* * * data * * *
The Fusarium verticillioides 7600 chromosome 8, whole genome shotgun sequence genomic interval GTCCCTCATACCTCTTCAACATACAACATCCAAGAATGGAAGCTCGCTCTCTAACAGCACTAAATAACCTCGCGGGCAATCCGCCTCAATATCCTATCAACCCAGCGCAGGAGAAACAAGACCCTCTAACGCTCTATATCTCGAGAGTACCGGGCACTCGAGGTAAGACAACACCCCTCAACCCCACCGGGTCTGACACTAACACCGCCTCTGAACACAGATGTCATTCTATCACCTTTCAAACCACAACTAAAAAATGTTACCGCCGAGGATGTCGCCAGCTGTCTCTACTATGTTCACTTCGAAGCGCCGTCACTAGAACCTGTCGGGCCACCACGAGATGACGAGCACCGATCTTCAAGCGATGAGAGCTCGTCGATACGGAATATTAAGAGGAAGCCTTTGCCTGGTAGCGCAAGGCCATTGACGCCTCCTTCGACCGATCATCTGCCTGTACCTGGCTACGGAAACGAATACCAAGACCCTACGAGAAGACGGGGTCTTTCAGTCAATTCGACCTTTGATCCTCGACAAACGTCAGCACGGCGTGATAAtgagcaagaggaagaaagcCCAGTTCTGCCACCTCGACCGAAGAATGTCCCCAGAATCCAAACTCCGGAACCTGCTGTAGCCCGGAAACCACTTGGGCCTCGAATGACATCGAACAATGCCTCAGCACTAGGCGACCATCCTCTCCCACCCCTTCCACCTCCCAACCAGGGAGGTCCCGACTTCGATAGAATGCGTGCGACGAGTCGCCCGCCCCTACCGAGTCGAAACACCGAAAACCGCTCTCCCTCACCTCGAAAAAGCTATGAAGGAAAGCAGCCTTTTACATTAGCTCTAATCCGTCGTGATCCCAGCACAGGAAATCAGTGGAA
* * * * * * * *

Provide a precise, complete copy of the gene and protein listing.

The Fusarium verticillioides 7600 chromosome 8, whole genome shotgun sequence genomic interval GTCCCTCATACCTCTTCAACATACAACATCCAAGAATGGAAGCTCGCTCTCTAACAGCACTAAATAACCTCGCGGGCAATCCGCCTCAATATCCTATCAACCCAGCGCAGGAGAAACAAGACCCTCTAACGCTCTATATCTCGAGAGTACCGGGCACTCGAGGTAAGACAACACCCCTCAACCCCACCGGGTCTGACACTAACACCGCCTCTGAACACAGATGTCATTCTATCACCTTTCAAACCACAACTAAAAAATGTTACCGCCGAGGATGTCGCCAGCTGTCTCTACTATGTTCACTTCGAAGCGCCGTCACTAGAACCTGTCGGGCCACCACGAGATGACGAGCACCGATCTTCAAGCGATGAGAGCTCGTCGATACGGAATATTAAGAGGAAGCCTTTGCCTGGTAGCGCAAGGCCATTGACGCCTCCTTCGACCGATCATCTGCCTGTACCTGGCTACGGAAACGAATACCAAGACCCTACGAGAAGACGGGGTCTTTCAGTCAATTCGACCTTTGATCCTCGACAAACGTCAGCACGGCGTGATAAtgagcaagaggaagaaagcCCAGTTCTGCCACCTCGACCGAAGAATGTCCCCAGAATCCAAACTCCGGAACCTGCTGTAGCCCGGAAACCACTTGGGCCTCGAATGACATCGAACAATGCCTCAGCACTAGGCGACCATCCTCTCCCACCCCTTCCACCTCCCAACCAGGGAGGTCCCGACTTCGATAGAATGCGTGCGACGAGTCGCCCGCCCCTACCGAGTCGAAACACCGAAAACCGCTCTCCCTCACCTCGAAAAAGCTATGAAGGAAAGCAGCCTTTTACATTAGCTCTAATCCGTCGTGATCCCAGCACAGGAAATCAGTGGAA